China has experienced rapid economic growth in recent years and this looks set to continue with predictions that it will become the world’s largest exporter by 2010 and the second largest economy by 2020. While there has been extensive discussion of the impact of China’s growth on the world economy, very little attention has been given to the implications of this for poverty reduction in other developing countries and the achievement of the Millennium Development Goals. This study is a first attempt to fill this gap.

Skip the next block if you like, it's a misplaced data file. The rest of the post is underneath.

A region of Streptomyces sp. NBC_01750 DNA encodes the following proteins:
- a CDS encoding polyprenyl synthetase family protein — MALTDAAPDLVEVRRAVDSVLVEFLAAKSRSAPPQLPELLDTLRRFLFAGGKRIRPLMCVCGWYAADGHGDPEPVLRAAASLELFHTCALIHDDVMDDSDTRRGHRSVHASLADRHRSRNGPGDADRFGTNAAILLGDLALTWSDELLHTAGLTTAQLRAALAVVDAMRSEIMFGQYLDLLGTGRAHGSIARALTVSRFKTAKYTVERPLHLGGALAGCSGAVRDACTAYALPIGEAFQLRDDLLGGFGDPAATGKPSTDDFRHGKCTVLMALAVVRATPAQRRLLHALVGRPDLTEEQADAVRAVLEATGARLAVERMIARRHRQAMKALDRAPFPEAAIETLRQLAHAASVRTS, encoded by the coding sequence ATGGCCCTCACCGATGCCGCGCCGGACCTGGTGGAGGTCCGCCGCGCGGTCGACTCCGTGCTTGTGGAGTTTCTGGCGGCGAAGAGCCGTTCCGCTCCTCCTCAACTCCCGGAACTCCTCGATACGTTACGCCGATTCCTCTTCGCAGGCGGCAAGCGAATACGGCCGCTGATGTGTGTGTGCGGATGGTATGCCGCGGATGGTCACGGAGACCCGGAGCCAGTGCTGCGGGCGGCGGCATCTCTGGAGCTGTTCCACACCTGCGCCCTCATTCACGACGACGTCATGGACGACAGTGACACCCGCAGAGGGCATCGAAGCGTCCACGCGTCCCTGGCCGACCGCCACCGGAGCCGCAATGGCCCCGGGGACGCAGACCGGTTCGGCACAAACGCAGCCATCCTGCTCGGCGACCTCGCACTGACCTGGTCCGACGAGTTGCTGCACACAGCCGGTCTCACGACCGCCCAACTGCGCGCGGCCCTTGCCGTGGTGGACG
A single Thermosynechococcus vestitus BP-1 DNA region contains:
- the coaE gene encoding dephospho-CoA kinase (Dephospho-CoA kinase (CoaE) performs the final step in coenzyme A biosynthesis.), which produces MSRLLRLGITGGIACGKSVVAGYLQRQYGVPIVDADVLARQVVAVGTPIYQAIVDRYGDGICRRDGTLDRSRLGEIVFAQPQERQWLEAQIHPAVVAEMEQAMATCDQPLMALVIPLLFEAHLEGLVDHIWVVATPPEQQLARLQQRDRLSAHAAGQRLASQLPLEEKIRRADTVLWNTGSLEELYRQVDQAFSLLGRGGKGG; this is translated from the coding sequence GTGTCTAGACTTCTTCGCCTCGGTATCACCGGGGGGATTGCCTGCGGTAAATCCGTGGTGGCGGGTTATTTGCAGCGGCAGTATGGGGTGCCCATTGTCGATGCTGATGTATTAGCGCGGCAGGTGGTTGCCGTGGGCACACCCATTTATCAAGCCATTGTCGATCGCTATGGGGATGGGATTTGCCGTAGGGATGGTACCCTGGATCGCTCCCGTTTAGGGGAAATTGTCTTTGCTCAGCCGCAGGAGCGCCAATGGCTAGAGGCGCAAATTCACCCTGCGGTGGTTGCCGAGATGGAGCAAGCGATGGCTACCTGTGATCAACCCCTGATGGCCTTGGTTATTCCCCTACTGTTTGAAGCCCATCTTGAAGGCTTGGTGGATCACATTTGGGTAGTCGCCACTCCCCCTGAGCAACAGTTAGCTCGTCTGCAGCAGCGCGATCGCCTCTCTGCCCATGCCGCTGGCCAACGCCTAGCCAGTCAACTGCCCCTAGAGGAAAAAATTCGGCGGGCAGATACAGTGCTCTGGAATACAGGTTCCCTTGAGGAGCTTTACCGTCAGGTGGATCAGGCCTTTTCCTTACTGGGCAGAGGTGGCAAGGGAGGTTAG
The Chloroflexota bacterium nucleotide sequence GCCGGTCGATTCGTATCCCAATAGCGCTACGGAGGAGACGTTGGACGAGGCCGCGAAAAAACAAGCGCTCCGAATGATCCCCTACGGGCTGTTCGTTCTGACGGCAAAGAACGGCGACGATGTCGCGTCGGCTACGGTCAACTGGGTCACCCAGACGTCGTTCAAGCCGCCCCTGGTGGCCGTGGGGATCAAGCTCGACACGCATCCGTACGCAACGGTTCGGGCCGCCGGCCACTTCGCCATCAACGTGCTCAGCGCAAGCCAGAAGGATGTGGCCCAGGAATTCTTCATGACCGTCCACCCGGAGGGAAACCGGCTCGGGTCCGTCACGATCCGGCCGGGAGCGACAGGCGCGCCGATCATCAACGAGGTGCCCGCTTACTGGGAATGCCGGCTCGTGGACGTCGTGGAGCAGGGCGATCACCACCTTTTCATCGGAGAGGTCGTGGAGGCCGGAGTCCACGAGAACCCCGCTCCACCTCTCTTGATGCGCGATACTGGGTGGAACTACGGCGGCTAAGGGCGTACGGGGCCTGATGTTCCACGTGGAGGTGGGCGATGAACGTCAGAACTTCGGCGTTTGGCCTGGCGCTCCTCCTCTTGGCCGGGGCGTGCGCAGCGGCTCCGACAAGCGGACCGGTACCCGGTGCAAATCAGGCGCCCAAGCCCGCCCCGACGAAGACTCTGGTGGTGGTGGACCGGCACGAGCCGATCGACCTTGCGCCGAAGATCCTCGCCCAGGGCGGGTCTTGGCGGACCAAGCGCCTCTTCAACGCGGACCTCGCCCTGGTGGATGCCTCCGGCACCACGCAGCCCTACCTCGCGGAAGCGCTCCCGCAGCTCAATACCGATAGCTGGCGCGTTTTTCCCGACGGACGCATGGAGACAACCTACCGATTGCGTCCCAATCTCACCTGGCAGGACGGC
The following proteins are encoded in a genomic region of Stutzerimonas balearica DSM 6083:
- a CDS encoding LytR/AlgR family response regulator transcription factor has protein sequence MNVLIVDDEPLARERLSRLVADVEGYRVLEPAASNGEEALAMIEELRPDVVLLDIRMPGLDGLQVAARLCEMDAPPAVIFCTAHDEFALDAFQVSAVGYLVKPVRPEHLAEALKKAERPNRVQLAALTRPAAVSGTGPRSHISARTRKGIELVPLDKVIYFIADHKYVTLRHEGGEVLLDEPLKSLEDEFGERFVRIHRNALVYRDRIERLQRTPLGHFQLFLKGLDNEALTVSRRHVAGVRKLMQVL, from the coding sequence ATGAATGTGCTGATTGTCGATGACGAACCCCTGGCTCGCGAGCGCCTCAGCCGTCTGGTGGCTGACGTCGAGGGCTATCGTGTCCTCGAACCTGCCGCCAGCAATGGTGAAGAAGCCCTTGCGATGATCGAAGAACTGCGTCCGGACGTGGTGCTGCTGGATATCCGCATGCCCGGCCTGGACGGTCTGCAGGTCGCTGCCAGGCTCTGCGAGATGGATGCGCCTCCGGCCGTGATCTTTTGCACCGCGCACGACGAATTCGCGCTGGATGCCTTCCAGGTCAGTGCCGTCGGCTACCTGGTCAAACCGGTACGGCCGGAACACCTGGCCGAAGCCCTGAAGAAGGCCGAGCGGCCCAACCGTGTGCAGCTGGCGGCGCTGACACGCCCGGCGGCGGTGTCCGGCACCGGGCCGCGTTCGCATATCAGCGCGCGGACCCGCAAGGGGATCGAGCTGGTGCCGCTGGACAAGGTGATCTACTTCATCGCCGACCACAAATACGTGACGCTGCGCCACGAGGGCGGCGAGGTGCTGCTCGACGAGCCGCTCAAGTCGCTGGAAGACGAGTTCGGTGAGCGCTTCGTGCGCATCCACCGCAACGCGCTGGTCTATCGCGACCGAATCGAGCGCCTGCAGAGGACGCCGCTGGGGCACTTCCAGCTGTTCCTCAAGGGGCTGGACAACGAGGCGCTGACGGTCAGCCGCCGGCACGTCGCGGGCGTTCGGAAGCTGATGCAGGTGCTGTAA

The main contribution of the paper is to provide a framework within which the impacts of China’s economic expansion on poverty in other developing countries can be analysed. It then applies this framework to eighteen countries, six in Asia (Bangladesh, Cambodia, India, Indonesia, Pakistan and Vietnam), six in Africa (Cameroon, Ethiopia, Mozambique, Nigeria, South Africa and Uganda) and six in Latin America (Bolivia, Brazil, Honduras, Mexico, Nicaragua and Peru), which between them account for a major share of poor people, defined as those living on less than US$2 a day, in their respective regions.
Jenkins, R.; Edwards, C. Study of Impact of China’s Growth and Trade Liberalisation on International Poverty Reduction in Asia, Africa and Latin America. (2004) 72 pp.